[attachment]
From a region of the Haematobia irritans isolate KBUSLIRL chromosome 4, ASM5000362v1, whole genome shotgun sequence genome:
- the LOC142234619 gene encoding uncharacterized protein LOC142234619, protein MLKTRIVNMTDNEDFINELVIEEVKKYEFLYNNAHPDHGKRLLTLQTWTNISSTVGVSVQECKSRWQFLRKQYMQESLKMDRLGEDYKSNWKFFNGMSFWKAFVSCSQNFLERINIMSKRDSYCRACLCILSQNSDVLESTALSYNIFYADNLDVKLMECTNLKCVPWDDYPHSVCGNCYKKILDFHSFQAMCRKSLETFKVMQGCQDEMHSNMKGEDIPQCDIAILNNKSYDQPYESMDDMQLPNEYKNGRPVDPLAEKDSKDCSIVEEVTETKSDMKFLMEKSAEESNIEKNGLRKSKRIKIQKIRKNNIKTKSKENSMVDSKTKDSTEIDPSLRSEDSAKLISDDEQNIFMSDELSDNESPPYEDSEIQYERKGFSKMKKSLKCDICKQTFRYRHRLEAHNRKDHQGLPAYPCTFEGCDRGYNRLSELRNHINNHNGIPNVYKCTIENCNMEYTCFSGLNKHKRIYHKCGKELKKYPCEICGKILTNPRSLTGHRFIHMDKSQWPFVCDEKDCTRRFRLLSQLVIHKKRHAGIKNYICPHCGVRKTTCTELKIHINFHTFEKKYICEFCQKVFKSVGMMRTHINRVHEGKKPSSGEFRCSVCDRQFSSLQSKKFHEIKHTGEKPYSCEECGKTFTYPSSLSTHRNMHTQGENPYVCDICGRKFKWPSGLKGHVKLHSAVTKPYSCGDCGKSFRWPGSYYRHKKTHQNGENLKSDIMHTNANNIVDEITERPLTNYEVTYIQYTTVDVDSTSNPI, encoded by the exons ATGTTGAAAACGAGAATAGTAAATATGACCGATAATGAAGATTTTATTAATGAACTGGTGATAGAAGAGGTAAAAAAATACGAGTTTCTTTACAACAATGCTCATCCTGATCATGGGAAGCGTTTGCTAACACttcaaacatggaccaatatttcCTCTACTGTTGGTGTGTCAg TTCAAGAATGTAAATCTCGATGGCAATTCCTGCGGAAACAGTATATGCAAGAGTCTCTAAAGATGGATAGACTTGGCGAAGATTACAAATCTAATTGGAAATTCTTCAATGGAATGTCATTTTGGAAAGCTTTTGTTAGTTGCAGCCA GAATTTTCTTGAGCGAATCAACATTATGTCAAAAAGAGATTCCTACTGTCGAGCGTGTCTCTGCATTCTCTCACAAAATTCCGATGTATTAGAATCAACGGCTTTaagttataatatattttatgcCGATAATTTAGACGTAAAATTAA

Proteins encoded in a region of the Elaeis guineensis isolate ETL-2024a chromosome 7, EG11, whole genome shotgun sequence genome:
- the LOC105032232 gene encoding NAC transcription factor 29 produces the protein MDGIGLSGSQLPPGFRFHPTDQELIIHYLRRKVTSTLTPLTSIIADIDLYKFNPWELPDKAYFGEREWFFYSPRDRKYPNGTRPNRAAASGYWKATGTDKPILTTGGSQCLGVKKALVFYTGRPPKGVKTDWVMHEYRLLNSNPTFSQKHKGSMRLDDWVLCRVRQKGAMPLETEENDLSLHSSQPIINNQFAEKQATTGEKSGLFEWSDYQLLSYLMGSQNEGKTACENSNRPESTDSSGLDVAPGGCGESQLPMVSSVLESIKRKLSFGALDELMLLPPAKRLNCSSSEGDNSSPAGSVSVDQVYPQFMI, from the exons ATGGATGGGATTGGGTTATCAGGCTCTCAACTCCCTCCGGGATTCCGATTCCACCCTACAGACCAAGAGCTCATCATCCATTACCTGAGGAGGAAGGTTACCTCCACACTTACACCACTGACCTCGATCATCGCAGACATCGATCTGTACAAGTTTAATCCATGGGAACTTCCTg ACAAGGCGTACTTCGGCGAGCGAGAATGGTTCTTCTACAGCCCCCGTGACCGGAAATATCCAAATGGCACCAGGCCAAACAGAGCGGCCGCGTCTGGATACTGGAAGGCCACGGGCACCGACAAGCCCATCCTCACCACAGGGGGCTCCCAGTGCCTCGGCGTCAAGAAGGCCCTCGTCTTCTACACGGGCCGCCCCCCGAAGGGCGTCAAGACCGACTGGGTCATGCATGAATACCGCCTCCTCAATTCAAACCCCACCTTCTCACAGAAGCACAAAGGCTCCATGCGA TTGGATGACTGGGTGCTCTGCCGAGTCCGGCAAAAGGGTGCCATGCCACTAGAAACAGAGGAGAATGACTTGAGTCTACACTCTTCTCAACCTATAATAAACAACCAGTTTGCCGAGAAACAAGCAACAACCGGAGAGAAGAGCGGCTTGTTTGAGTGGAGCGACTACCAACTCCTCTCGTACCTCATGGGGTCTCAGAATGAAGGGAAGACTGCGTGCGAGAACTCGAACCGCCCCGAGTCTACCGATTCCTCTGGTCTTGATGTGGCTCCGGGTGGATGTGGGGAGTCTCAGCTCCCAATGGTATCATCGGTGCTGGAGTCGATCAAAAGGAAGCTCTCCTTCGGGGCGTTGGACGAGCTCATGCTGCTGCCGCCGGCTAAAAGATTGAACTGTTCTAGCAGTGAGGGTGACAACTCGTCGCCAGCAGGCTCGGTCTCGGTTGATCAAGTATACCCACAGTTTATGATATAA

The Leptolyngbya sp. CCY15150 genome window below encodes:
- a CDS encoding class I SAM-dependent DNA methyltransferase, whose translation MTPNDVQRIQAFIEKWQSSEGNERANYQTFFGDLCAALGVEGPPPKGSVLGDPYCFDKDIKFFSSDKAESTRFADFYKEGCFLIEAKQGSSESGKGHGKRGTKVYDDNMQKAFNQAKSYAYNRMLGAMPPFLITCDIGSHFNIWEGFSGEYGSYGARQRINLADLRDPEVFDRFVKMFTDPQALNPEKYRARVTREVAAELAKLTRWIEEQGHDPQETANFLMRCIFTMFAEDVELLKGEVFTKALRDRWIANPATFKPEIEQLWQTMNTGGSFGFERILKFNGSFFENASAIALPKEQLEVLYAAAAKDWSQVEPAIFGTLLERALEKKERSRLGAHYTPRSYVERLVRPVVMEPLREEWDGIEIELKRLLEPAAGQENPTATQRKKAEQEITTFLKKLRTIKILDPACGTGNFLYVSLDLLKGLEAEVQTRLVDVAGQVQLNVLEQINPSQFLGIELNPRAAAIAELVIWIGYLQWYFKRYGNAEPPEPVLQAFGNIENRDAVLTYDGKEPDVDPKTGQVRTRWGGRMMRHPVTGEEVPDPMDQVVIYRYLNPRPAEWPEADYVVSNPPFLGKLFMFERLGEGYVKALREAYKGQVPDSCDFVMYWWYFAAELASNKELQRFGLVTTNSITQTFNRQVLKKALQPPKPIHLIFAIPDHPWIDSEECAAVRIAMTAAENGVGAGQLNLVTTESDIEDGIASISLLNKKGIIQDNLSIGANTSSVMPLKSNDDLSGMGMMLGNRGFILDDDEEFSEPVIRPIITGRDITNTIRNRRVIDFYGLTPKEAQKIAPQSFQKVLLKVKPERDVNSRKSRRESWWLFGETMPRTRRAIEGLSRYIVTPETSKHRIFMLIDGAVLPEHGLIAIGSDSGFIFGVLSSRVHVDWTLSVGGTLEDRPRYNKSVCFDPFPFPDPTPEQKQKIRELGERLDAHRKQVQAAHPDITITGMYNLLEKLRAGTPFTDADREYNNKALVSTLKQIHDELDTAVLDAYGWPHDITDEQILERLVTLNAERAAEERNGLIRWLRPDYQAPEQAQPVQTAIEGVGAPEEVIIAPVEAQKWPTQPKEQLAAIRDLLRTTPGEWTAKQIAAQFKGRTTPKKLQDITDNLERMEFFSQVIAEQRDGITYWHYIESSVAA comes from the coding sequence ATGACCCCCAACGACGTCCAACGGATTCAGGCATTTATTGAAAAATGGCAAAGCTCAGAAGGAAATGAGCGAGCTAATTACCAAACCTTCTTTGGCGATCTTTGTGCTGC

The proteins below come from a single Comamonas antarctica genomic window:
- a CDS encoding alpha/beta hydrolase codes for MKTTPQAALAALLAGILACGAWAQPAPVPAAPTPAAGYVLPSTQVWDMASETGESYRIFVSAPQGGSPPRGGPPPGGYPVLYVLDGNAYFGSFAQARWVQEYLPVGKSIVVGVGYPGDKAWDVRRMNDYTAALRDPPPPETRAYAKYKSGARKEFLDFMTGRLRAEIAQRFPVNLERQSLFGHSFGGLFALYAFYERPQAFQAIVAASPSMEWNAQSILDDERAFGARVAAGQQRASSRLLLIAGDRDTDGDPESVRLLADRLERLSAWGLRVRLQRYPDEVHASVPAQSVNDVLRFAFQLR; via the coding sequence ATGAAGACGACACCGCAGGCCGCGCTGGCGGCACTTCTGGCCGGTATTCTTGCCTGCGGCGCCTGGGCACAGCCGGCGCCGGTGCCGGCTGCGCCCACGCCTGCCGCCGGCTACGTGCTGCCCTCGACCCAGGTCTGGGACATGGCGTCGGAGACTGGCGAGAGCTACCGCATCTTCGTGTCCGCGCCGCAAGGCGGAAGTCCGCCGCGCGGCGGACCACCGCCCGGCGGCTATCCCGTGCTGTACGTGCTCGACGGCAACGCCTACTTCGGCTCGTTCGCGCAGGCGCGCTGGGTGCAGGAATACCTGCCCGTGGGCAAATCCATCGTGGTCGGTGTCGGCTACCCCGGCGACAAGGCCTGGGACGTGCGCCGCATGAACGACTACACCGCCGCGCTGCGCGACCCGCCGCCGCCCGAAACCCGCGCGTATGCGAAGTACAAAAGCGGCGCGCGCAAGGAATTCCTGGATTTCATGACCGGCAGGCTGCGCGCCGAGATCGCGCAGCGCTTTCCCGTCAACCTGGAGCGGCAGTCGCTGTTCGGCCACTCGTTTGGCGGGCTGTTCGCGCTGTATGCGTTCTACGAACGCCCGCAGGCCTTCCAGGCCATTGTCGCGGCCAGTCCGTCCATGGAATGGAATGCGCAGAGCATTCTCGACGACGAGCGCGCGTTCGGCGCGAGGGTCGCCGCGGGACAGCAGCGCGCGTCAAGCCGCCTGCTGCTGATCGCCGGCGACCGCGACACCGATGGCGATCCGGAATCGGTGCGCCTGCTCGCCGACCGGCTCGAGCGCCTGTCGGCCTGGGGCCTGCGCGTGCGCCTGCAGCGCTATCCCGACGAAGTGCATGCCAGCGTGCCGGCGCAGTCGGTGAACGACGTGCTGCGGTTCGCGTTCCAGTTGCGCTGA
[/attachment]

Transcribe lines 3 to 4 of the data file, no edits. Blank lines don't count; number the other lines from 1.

Proteins encoded in a region of the Elaeis guineensis isolate ETL-2024a chromosome 7, EG11, whole genome shotgun sequence genome:
- the LOC105032232 gene encoding NAC transcription factor 29 produces the protein MDGIGLSGSQLPPGFRFHPTDQELIIHYLRRKVTSTLTPLTSIIADIDLYKFNPWELPDKAYFGEREWFFYSPRDRKYPNGTRPNRAAASGYWKATGTDKPILTTGGSQCLGVKKALVFYTGRPPKGVKTDWVMHEYRLLNSNPTFSQKHKGSMRLDDWVLCRVRQKGAMPLETEENDLSLHSSQPIINNQFAEKQATTGEKSGLFEWSDYQLLSYLMGSQNEGKTACENSNRPESTDSSGLDVAPGGCGESQLPMVSSVLESIKRKLSFGALDELMLLPPAKRLNCSSSEGDNSSPAGSVSVDQVYPQFMI, from the exons ATGGATGGGATTGGGTTATCAGGCTCTCAACTCCCTCCGGGATTCCGATTCCACCCTACAGACCAAGAGCTCATCATCCATTACCTGAGGAGGAAGGTTACCTCCACACTTACACCACTGACCTCGATCATCGCAGACATCGATCTGTACAAGTTTAATCCATGGGAACTTCCTg ACAAGGCGTACTTCGGCGAGCGAGAATGGTTCTTCTACAGCCCCCGTGACCGGAAATATCCAAATGGCACCAGGCCAAACAGAGCGGCCGCGTCTGGATACTGGAAGGCCACGGGCACCGACAAGCCCATCCTCACCACAGGGGGCTCCCAGTGCCTCGGCGTCAAGAAGGCCCTCGTCTTCTACACGGGCCGCCCCCCGAAGGGCGTCAAGACCGACTGGGTCATGCATGAATACCGCCTCCTCAATTCAAACCCCACCTTCTCACAGAAGCACAAAGGCTCCATGCGA TTGGATGACTGGGTGCTCTGCCGAGTCCGGCAAAAGGGTGCCATGCCACTAGAAACAGAGGAGAATGACTTGAGTCTACACTCTTCTCAACCTATAATAAACAACCAGTTTGCCGAGAAACAAGCAACAACCGGAGAGAAGAGCGGCTTGTTTGAGTGGAGCGACTACCAACTCCTCTCGTACCTCATGGGGTCTCAGAATGAAGGGAAGACTGCGTGCGAGAACTCGAACCGCCCCGAGTCTACCGATTCCTCTGGTCTTGATGTGGCTCCGGGTGGATGTGGGGAGTCTCAGCTCCCAATGGTATCATCGGTGCTGGAGTCGATCAAAAGGAAGCTCTCCTTCGGGGCGTTGGACGAGCTCATGCTGCTGCCGCCGGCTAAAAGATTGAACTGTTCTAGCAGTGAGGGTGACAACTCGTCGCCAGCAGGCTCGGTCTCGGTTGATCAAGTATACCCACAGTTTATGATATAA